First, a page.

See also county, league, test cricket, etc., at the first element.

?1575   tr. H. Niclaes Terra Pacis v. f. 13   Ther are made likewyse, many-kynde of Balles, Tut-staues or Kricket-staues, Rackets, and Dyce [MLG. Ballen/Koluen/Raketten/vnde Terlingen], for that the foolish People, shoulde waste or spende their tyme ther-with, in Foolishnes.
1598   Guild Merchant Bk. (MS. in Guildford Borough Records)    John Denwick of Guldeford..one of the Queenes Majesties Coroners of the County of Surrey being of the age of fyfty and nyne yeares or there aboute..saith upon his oath that hee hath known the parcell of land..for the space of Fyfty years and more, and..saith that hee being a schollar in the Free schoole of Guldeford, hee and several of his fellowes did runne and play there at Creckett and other plaies.
1611   R. Cotgrave Dict. French & Eng. Tongues   Crosse,..also, a Cricket-staffe; or, the crooked staffe wherewith boyes play at Cricket. Crosser, to play at Cricket.
1662   J. Davies tr. A. Olearius Voy. & Trav. Ambassadors 297   A certain Game, which the Persians call Kuitskaukan, which is a kind of Mall, or Cricket.
1676   H. Teonge Diary (1825) 159   Wee had severall pastimes and sports, as duck-hunting..handball, krickett, scrofilo.
1712   J. Arbuthnot Lewis Baboon iv. iv. 18   When he happen'd to meet with a Foot-Ball, or a Match at Cricket.
1740   Ld. Chesterfield Lett. (1932) (modernized text) II. 453   You will desire to excel all boys of your age, at cricket, or trap-ball, as well as in learning.
1781   W. Cowper Let. 28 May (1979) I. 487   When I was a Boy, I excell'd at cricket and Football.
1823   E. Moor Suffolk Words 14   Bandy-wicket, a game with bats, or sticks, and ball, like cricket.
1851   H. Melville Present State Austral. 321   Cricket is a game much played in Van Diemen's Land... The ground is in the Government paddock, within sight of the city.
1882   Sporting Times 2 Sept. 5/3   In affectionate remembrance of English cricket which died at the Oval on 29th August, 1882, deeply lamented by a large circle of sorrowing friends and acquaintances. R.I.P. N.B.—The body will be cremated and the ashes taken to Australia.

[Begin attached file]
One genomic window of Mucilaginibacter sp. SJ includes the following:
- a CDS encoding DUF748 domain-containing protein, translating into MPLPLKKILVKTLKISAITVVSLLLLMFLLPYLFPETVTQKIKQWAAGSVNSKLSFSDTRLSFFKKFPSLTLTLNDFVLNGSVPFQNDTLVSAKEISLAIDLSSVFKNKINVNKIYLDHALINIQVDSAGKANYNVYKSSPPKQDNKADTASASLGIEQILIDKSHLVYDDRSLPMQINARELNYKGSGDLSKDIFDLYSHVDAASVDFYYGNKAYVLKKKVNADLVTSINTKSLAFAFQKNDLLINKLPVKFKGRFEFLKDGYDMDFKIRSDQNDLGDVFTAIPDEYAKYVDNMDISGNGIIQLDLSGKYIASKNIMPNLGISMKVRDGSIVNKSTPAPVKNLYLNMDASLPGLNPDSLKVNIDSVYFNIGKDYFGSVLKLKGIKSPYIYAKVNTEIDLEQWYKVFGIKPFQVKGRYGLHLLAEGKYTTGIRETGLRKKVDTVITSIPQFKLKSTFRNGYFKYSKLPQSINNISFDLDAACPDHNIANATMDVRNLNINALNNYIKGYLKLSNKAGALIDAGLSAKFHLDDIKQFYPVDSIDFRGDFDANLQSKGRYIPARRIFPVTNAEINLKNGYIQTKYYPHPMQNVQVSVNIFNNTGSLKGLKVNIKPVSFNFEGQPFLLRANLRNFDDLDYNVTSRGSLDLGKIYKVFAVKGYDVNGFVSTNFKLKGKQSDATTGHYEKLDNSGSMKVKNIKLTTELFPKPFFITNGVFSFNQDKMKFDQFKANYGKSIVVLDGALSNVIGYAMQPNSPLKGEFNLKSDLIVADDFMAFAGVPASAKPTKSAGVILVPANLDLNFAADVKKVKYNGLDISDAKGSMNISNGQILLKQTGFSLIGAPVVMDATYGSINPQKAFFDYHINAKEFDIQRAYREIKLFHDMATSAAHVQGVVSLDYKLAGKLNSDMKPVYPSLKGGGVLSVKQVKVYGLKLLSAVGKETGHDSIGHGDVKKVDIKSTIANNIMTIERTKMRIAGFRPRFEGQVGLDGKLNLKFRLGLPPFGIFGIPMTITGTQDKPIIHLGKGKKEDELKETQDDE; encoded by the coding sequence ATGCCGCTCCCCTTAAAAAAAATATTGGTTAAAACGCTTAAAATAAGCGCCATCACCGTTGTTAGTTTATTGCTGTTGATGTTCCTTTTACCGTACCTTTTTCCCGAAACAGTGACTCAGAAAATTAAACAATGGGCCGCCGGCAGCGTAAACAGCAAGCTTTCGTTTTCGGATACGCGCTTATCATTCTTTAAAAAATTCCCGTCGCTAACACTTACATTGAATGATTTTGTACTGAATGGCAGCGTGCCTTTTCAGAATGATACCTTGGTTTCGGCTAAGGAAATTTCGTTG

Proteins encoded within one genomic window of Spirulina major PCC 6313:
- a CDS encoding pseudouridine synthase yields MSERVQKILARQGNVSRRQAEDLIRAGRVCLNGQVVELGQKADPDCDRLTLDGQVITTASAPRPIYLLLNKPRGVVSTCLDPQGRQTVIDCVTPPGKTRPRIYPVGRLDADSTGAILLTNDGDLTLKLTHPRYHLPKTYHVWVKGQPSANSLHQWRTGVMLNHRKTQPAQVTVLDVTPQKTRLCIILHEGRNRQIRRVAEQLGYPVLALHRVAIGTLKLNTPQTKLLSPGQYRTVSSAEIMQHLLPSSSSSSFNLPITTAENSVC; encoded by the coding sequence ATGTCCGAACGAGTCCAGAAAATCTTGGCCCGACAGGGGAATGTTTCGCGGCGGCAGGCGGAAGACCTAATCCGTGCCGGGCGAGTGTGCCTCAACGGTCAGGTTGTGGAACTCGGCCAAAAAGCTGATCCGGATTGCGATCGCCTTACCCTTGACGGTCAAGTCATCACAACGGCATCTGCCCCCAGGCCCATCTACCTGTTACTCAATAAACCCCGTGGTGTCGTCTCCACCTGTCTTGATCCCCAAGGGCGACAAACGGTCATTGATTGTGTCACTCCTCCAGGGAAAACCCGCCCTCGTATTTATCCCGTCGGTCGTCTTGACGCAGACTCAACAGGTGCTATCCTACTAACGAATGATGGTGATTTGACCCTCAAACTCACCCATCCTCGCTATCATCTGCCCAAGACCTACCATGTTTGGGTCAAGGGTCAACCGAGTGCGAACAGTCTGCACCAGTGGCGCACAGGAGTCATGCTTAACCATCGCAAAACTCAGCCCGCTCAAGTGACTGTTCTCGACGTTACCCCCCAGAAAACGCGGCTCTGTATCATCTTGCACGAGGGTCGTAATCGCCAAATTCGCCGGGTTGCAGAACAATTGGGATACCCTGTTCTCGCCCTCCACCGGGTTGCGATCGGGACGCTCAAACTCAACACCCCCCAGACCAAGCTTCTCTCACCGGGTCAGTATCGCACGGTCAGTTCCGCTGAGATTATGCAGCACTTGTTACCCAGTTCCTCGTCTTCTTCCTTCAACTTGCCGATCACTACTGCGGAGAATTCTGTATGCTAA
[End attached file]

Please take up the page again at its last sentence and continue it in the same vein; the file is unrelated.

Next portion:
1924   H. de Sélincourt Cricket Match iv. 83   However any sane person could prefer soccer to cricket the good little Horace totally failed to comprehend.
1963   C. L. R. James Beyond Boundary xiii. 160   Cricket, we may note in passing, was in 1837 still no more than a camp-follower in the life of the nation.
1966   Listener 23 June 923/3   White men in Trinidad had only taught the Trinidadians how to play cricket because there were not enough of their own sort to make a team.
2001   Times 6 July ii. 19/5   Can't tell your silly mid-off from your backward square leg? This summer the Australians are in town and cricket becomes sexy.

?1575—2001(Hide quotations)


 b. In plural. Eng. regional (orig. Kent). Now rare.

1672   G. Swinnock Life T. Wilson xviii. 40   Maidstone was formerly a very prophane Town, insomuch that I have seen Morrice dancing, Cudgel playing, Stool-ball, Crickets, and many other sports openly and publickly on the Lords Day.
1695   W. Kennett Parochial Antiq. sig. Mmmmm/2 (Gloss.)   The wicket or cross stick to be thrown down by the ball at the game call'd Crickets.
1855   G. Brown Personal Adventure in S. Afr. iv. 53   The men were just going out to have a Christmas game at crickets.
1863   Bell's Life in London 30 Aug. Suppl. 2/1   There wos lots of larks besides crickets, includen theatrickles, wich drew a big house.
1896   F. M. T. Palsgrave List Words & Phrases Hetton-le-Hole 12   Crickets. The game of cricket is always spoken of in this plural form.

1672—1896(Hide quotations)


 c. As the second element in the names of versions of the game (some more or less informal), as dab, deck-, fantasy, French, snob-cricket, etc.


 a. The playing of the game of cricket; the game played to a specified standard or in a specified way.

1851   J. Pycroft Cricket Field x. 200   Have me to bowl..Box to keep wicket, and Pilch to hit, and then you'll see Cricket.
1857   T. Hughes Tom Brown's School Days ii. viii. 388   Such a catch hasn't been made in the close for years... ‘Pretty cricket,’ says the Captain.
1898   K. S. Ranjitsinhji With Stoddart's Team (ed. 3) x. 209   The dropped chances were the result of poor cricket on the part of the fieldsmen.